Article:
The Company had alerted the grievant to its dissatisfaction with his attendance record through a series of increasingly severe disciplinary sanctions in keeping with the well-accepted tenets of progressive discipline which endeavor to make employees more secure in their jobs by alerting them to their employer's dissatisfaction in time to correct their behavior and avoid being discharged.
Several warning letters followed by a suspension served without appeal after it had been reduced in length through Union intervention gave the grievant ample warning of the imminence of termination unless his attendance record improved. There is no record of such improvement. Therefore, based on the clear thrust of the facts in evidence and the credible testimony, there was just cause for the discharge of John Coon. The grievance is denied.
We are also concerned that even if the arbitrator did implicitly decide the statutory issue, he did so by using the wrong legal standard. "Just cause" is to be determined by the terms of the collective bargaining agreement. The arbitrator may or may not take into account all motives for the discharge. Section 8(a) (1) and (3) violations, on the other hand, are to be adjudged in accordance with judicial standards and must take into account both the employer's justifiable cause to discharge the employee and its possible discriminatory motive. See text accompanying notes 24-27 infra. See also Banyard v. NLRB, 505 F.2d 342, 348 (D.C. Cir. 1974); Note, 88 Harv. L. Rev. 804, 808 (1975). Without a specific mention in the arbitrator's decision to the other possible motives for Coon's discharge, this court must assume, as did the Board, that the arbitrator's decision was based on the narrow, one-sided focus of the contract's "just cause" standard. Cf. Alexander v. Gardner-Denver Co., 415 U.S. 36, 56-57, 94 S. Ct. 1011, 1023-24, 39 L. Ed. 2d 147 (1974) (The court noted that the arbitrator's primary duty is to effectuate the intent of the parties to the contract rather than the requirements of law)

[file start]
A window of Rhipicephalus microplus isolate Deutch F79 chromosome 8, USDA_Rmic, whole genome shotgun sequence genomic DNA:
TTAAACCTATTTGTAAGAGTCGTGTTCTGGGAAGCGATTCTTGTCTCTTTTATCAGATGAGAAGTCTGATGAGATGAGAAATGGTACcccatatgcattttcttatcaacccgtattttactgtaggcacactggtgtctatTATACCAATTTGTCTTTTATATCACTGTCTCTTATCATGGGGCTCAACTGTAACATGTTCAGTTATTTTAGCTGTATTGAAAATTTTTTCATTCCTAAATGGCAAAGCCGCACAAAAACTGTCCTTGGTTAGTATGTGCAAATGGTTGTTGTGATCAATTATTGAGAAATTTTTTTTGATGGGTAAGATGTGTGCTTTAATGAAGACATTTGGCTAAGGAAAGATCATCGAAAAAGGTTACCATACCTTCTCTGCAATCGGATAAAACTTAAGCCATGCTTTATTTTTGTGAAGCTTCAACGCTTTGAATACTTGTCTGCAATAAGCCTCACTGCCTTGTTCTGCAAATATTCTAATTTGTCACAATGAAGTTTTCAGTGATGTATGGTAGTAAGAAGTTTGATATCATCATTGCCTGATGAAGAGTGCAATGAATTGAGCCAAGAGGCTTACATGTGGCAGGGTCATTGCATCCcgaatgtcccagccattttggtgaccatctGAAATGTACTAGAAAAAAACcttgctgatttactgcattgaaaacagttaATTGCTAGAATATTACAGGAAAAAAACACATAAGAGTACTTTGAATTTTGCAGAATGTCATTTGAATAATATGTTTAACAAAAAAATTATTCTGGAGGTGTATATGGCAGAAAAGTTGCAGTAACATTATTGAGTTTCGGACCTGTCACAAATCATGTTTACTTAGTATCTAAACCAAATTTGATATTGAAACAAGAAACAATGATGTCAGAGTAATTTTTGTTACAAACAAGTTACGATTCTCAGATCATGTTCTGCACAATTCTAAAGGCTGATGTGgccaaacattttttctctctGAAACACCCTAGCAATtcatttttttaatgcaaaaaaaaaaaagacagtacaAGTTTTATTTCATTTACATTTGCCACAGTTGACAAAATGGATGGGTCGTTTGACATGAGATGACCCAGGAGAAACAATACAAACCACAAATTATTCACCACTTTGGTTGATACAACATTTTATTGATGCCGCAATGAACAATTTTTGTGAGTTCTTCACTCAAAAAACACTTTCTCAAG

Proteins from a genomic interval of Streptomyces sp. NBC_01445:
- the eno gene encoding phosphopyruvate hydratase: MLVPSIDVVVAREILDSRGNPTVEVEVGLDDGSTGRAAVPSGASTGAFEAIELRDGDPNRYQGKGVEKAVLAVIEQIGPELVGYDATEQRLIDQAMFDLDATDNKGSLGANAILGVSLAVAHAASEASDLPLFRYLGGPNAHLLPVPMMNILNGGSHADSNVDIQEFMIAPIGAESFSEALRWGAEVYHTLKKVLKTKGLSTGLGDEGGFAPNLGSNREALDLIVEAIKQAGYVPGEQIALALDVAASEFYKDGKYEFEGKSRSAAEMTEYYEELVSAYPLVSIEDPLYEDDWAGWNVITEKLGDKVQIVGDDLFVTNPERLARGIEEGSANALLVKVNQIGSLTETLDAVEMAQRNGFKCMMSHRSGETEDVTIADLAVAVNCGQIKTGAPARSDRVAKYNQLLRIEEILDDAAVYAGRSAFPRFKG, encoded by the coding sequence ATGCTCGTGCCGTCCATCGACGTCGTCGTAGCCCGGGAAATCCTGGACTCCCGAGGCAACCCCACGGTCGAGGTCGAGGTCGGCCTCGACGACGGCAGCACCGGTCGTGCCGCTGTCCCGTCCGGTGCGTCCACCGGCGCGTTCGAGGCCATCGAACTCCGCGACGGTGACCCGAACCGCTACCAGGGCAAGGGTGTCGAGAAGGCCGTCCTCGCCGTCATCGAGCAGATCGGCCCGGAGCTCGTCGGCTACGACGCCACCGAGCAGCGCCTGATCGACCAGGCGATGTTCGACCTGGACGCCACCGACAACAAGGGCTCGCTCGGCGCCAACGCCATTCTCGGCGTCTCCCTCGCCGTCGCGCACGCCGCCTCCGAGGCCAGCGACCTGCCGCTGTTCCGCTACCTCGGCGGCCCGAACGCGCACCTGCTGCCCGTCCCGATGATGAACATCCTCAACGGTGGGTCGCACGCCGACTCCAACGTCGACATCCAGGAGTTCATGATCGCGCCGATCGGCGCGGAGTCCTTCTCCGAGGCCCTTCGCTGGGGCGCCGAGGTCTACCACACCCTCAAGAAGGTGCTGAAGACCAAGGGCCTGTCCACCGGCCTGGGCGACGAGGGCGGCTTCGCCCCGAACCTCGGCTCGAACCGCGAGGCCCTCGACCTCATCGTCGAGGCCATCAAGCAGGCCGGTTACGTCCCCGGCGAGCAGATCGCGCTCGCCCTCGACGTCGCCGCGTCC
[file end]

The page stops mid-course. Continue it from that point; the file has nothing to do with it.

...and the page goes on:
Our decision in the instant case is consistent with this court's recent holding in NLRB v. Pincus, 620 F.2d 367 (3d Cir. 1980). In Pincus, this court held that the Board was required to defer because the arbitrator's decision was arguably consistent with the Act. In that case, the statutory issues were whether an employee was terminated for writing and distributing a leaflet and whether that activity was protected under the Act. The arbitrator discussed all the facts relevant to these issues, found that the leaflet activity was one cause of the employee's discharge, but found that the conduct fell outside the limits of the Act's protection; he therefore upheld the discharge. The Board, relying on the same facts as did the arbitrator, concluded that the employee's leaflet activity was protected and thus refused to defer
By contrast, in the instant case there was neither a ruling on the unfair labor practice issue nor any indication in the arbitrator's decision that he even considered the statutory issue. Rather, it appears from the arbitrator's opinion that his decision on the contractual issue was based solely on Coon's conduct, without reference to the employer's other possible motives for the discharge.
Furthermore, contrary to respondent's suggestion, our decision does not conflict with the Ninth Circuit's judgment in Douglas Aircraft Co. v. NLRB, 609 F.2d 352 (9th Cir. 1979). As distinguished from the arbitrator's decision in Douglas, the arbitrator's decision in the instant case did not refer to all of the employer's possible motives for the discharge. Consequently, there is no reasonable basis for holding that the arbitrator must have implicitly found them to be the "real cause" and not pretexts for Coon's dismissal.
Section 7 of the Act, 29 U.S.C. § 157 (1976) provides, "Employees shall have the right ... to engage in other concerted activities for the purposes of collective bargaining or (their) other mutual aid or protection...."
Coon was assigned to the "Wrigley work" just two working days after the steward's poll
See, e.g., Stein Seal Co. v. NLRB, 605 F.2d 703, 709 (3d Cir. 1979); Edgewood, 581 F.2d at 366-71
ALJ's Decision at 7, reprinted in Appendix at 225. Although the ALJ does not use the term "pretext," his statement, "I am convinced Coon was discharged, not for his absences, but in retaliation for the opposition by the employees to waive the cost of living increase and Coon's known participation in such rejection" may be considered an equivalent statement
See ALJ's Decision at 7, reprinted in Appendix at 224